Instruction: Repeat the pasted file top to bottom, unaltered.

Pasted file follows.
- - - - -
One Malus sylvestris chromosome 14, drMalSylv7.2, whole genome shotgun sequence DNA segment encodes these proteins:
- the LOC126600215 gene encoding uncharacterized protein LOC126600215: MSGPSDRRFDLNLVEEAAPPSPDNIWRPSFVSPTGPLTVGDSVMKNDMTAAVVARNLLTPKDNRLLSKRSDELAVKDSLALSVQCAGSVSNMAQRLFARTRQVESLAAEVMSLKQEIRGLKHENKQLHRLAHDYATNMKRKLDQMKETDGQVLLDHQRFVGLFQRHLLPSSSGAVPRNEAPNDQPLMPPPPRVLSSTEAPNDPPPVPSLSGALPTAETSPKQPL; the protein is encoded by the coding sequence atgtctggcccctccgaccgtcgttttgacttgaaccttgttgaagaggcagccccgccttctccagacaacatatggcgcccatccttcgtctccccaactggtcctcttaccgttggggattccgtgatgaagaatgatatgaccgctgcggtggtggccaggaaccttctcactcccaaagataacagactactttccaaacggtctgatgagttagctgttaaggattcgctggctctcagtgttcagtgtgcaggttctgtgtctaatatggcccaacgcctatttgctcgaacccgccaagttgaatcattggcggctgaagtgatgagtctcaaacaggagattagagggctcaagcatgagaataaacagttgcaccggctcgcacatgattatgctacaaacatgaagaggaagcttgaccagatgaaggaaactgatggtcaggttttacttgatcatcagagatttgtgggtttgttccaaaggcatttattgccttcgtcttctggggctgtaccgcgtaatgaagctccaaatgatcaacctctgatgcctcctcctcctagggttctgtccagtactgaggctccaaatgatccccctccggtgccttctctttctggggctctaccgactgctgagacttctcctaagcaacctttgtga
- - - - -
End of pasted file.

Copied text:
One Malus sylvestris chromosome 14, drMalSylv7.2, whole genome shotgun sequence DNA segment encodes these proteins:
- the LOC126600215 gene encoding uncharacterized protein LOC126600215: MSGPSDRRFDLNLVEEAAPPSPDNIWRPSFVSPTGPLTVGDSVMKNDMTAAVVARNLLTPKDNRLLSKRSDELAVKDSLALSVQCAGSVSNMAQRLFARTRQVESLAAEVMSLKQEIRGLKHENKQLHRLAHDYATNMKRKLDQMKETDGQVLLDHQRFVGLFQRHLLPSSSGAVPRNEAPNDQPLMPPPPRVLSSTEAPNDPPPVPSLSGALPTAETSPKQPL; the protein is encoded by the coding sequence atgtctggcccctccgaccgtcgttttgacttgaaccttgttgaagaggcagccccgccttctccagacaacatatggcgcccatccttcgtctccccaactggtcctcttaccgttggggattccgtgatgaagaatgatatgaccgctgcggtggtggccaggaaccttctcactcccaaagataacagactactttccaaacggtctgatgagttagctgttaaggattcgctggctctcagtgttcagtgtgcaggttctgtgtctaatatggcccaacgcctatttgctcgaacccgccaagttgaatcattggcggctgaagtgatgagtctcaaacaggagattagagggctcaagcatgagaataaacagttgcaccggctcgcacatgattatgctacaaacatgaagaggaagcttgaccagatgaaggaaactgatggtcaggttttacttgatcatcagagatttgtgggtttgttccaaaggcatttattgccttcgtcttctggggctgtaccgcgtaatgaagctccaaatgatcaacctctgatgcctcctcctcctagggttctgtccagtactgaggctccaaatgatccccctccggtgccttctctttctggggctctaccgactgctgagacttctcctaagcaacctttgtga